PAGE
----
Last weekend, we celebrated my parents’ 33rd wedding anniversary. Since I’ve been travelling quite a bit the past months, we agreed to go to some place easy to reach with public transport and met in Brussels. It was fun, with lots of special beers and chocolate of course! Being away from the lab, even if only for a few days was good to reset my brain and really relax for a while. At some point, my sisters boyfriend asked me when I started drinking so much and I replied that I’ve always enjoyed a beer, but that it helps that I’m free to do whatever I want nowadays.
Traveling back was interesting. When I walked to the check-in for the train, I wanted to make sure I had everything I needed and stopped in the middle of the hall to pull out my ticket from my bag. Someone stopped behind me. I was puzzled at first, until I realised I’m getting into British territory again and this person is probably so fond of queueing, that he’s trying to start a queue behind me… It was quite entertaining to see his confusion after a troop of Spanish guys walked past our ‘queue’ and checked in. He still needed me to tell him I’m not actually queueing before he continued on :)
I still have a healthy dislike of queues though. So I got out my ereader and decided to wait with checking in until the border control queue, arising after the ticket control, was gone as well. However, the British are determined to introduce people to their system. As soon as I had walked past the ticket control and French border control, I walked into a massive queue for the British border control… With no way around it! Like a good British citizen, I just sighed and accepted this fate.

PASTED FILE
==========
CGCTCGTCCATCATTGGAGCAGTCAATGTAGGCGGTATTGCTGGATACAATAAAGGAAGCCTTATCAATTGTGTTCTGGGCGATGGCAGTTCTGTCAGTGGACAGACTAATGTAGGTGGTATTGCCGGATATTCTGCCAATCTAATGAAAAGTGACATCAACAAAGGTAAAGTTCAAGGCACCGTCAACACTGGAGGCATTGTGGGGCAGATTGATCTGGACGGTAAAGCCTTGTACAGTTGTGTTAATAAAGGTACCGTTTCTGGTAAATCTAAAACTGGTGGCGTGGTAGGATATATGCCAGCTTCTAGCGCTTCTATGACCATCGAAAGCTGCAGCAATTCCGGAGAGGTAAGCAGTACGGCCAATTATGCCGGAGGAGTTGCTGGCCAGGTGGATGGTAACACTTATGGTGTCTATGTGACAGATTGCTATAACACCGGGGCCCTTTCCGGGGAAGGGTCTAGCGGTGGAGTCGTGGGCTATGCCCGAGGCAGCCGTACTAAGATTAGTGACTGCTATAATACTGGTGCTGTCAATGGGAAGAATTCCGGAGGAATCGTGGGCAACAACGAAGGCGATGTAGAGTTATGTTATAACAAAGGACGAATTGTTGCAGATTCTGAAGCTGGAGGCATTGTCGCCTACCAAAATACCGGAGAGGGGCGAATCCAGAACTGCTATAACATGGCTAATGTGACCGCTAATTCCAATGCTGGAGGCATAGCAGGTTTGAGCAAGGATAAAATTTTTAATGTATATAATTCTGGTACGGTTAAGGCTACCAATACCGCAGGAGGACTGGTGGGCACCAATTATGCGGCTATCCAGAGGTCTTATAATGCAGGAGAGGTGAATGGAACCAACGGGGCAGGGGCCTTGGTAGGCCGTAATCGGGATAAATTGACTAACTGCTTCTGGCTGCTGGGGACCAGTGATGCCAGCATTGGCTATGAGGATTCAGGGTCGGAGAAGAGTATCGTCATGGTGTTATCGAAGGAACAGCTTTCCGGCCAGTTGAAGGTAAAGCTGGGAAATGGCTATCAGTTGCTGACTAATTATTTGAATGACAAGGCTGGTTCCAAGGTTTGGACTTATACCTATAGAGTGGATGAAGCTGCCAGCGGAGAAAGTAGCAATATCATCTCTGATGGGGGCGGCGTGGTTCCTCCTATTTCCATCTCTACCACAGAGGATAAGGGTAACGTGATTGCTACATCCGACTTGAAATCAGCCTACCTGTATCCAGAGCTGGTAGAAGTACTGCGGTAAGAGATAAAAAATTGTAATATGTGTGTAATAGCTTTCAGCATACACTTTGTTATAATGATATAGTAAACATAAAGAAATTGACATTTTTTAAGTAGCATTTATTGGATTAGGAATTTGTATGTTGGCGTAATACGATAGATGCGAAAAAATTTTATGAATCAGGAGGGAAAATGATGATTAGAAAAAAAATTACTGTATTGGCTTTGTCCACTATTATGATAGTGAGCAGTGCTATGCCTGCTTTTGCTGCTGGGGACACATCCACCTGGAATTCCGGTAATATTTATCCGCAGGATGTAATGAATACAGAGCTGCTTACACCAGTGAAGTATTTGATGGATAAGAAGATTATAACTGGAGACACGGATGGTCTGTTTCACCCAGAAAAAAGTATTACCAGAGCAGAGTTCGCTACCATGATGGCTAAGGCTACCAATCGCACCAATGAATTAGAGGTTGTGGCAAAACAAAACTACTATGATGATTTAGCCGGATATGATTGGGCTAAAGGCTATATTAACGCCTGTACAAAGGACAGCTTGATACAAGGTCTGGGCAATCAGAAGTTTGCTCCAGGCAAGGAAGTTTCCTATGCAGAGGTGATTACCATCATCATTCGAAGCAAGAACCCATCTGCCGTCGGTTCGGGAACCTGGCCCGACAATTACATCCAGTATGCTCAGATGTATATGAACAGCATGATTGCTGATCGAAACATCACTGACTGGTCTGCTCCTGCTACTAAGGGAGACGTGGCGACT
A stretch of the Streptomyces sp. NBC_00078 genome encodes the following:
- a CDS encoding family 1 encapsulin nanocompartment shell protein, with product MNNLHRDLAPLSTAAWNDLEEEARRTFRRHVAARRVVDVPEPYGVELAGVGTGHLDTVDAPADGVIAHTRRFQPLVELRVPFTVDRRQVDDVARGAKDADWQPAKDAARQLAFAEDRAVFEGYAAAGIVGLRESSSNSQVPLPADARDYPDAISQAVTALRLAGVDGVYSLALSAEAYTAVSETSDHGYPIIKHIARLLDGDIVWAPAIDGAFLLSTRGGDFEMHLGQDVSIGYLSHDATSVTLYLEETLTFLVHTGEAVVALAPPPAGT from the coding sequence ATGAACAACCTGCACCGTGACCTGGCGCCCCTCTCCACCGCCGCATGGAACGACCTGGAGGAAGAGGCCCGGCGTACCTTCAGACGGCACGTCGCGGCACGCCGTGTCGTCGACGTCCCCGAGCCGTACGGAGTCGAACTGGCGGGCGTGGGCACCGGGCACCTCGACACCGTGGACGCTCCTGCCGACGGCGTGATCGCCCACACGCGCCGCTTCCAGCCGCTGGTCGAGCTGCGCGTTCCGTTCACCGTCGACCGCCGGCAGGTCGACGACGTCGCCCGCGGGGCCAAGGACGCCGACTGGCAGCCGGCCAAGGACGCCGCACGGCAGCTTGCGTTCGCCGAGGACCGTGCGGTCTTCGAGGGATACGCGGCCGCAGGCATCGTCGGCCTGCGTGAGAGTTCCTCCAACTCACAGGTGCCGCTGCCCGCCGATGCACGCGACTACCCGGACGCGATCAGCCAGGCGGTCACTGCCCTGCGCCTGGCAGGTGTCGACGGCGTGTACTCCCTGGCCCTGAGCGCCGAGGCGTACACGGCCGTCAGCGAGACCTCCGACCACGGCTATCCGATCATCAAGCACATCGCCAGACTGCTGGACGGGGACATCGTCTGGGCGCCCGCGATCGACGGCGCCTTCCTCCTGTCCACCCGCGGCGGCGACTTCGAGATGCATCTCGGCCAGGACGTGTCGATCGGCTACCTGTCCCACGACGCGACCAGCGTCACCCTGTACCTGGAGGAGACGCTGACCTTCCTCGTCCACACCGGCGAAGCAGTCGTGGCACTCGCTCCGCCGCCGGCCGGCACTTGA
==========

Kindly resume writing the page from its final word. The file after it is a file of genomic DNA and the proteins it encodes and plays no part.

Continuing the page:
Then, the person in front of me dropped her laptop on my foot and I quickly pulled my foot back. She grabbed the bag and asked whether it hit my foot. In a flash, I thought that she can’t do anything about it hitting my foot anymore anyway, right, so I just said no, it didn’t. And actually apologised for not catching it for her. With the result that I walked into the train wearing a stupid grin, because I was fully aware of ridiculousness of the situation. Getting hit by a laptop and then apologising. I think I’m perfectly well adapting to the UK.
And that was also when I realised what the core of my recent breakdown really is: I too easily adapt to different environments and expectations. Drinking a beer less because I know my ex didn’t like it; going to visit a museum because my dad wants it. Apologising for nothing because that’s what the Brits do. Going for a postdoc because that’s the expected path in academia. I realised I should start making up my mind about what I want. Which is pretty scary: what does make me happy?! My family, my friends, my work, my hobbies? Not so easily answered, but at least something I can work on.
It’s kind of funny though. I’ve been telling people they don’t have to do a M.Sc. or a PhD if they have some other job in mind that doesn’t require it anyway. I’ve told friends to get out of their relationships if they’re not happy with it, no matter what the priest may think… I’ve been telling people to stop worrying about expectations of others and live their own lives. I never really realised I’m doing the same – I always assumed I’m doing the things I’m doing because they are want I want to do. I actually could have realised this way earlier, when one of my friends started called me ‘chameleon’ because I always adapt pretty quickly to new surroundings, people and expectations… Guess a bit of forced time alone & some introspection isn’t all that bad after all :)